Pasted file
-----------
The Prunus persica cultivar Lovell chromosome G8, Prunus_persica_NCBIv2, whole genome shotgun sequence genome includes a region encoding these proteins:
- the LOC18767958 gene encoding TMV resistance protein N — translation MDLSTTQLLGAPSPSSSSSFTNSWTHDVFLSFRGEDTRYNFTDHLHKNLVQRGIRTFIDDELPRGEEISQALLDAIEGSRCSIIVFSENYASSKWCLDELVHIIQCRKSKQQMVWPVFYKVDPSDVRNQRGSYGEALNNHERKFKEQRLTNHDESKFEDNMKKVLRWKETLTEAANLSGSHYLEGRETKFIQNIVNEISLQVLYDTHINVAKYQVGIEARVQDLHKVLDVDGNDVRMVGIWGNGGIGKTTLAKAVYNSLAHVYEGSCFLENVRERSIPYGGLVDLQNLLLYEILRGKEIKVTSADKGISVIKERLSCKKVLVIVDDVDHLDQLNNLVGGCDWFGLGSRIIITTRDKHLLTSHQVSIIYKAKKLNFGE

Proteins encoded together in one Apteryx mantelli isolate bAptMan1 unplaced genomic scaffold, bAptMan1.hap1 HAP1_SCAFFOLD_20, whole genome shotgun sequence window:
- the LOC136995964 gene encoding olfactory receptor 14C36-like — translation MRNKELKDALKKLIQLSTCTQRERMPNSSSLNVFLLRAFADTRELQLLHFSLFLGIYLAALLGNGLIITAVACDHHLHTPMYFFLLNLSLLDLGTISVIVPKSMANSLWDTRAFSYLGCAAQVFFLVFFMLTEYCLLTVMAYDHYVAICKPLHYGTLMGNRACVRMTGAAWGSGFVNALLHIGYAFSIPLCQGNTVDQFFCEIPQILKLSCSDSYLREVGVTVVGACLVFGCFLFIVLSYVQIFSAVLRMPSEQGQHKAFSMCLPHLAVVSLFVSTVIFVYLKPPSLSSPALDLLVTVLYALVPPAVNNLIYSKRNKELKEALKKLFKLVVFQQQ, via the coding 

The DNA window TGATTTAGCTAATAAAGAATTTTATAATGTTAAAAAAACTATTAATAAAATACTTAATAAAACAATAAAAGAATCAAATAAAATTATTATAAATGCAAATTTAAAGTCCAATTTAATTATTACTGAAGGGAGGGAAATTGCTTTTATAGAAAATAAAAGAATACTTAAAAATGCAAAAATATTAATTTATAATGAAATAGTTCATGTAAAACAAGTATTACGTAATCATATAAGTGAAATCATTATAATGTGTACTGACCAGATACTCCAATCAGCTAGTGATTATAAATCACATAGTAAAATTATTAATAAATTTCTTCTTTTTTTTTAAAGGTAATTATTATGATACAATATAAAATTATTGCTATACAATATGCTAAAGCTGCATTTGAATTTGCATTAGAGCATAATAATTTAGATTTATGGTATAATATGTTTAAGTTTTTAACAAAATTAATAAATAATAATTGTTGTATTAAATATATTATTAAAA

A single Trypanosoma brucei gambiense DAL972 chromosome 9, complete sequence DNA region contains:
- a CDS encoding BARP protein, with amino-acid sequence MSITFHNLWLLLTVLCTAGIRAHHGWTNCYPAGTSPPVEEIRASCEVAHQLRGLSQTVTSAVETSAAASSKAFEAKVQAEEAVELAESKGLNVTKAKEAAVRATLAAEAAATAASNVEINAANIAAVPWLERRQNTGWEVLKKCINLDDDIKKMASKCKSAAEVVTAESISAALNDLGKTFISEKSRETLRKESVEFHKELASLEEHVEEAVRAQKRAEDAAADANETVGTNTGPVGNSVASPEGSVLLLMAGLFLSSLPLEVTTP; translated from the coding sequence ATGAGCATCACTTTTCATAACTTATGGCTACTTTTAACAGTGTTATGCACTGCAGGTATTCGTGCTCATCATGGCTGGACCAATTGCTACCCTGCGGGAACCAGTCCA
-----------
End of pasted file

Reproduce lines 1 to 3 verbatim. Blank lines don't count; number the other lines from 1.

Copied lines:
The Prunus persica cultivar Lovell chromosome G8, Prunus_persica_NCBIv2, whole genome shotgun sequence genome includes a region encoding these proteins:
- the LOC18767958 gene encoding TMV resistance protein N — translation MDLSTTQLLGAPSPSSSSSFTNSWTHDVFLSFRGEDTRYNFTDHLHKNLVQRGIRTFIDDELPRGEEISQALLDAIEGSRCSIIVFSENYASSKWCLDELVHIIQCRKSKQQMVWPVFYKVDPSDVRNQRGSYGEALNNHERKFKEQRLTNHDESKFEDNMKKVLRWKETLTEAANLSGSHYLEGRETKFIQNIVNEISLQVLYDTHINVAKYQVGIEARVQDLHKVLDVDGNDVRMVGIWGNGGIGKTTLAKAVYNSLAHVYEGSCFLENVRERSIPYGGLVDLQNLLLYEILRGKEIKVTSADKGISVIKERLSCKKVLVIVDDVDHLDQLNNLVGGCDWFGLGSRIIITTRDKHLLTSHQVSIIYKAKKLNFGE

Proteins encoded together in one Apteryx mantelli isolate bAptMan1 unplaced genomic scaffold, bAptMan1.hap1 HAP1_SCAFFOLD_20, whole genome shotgun sequence window: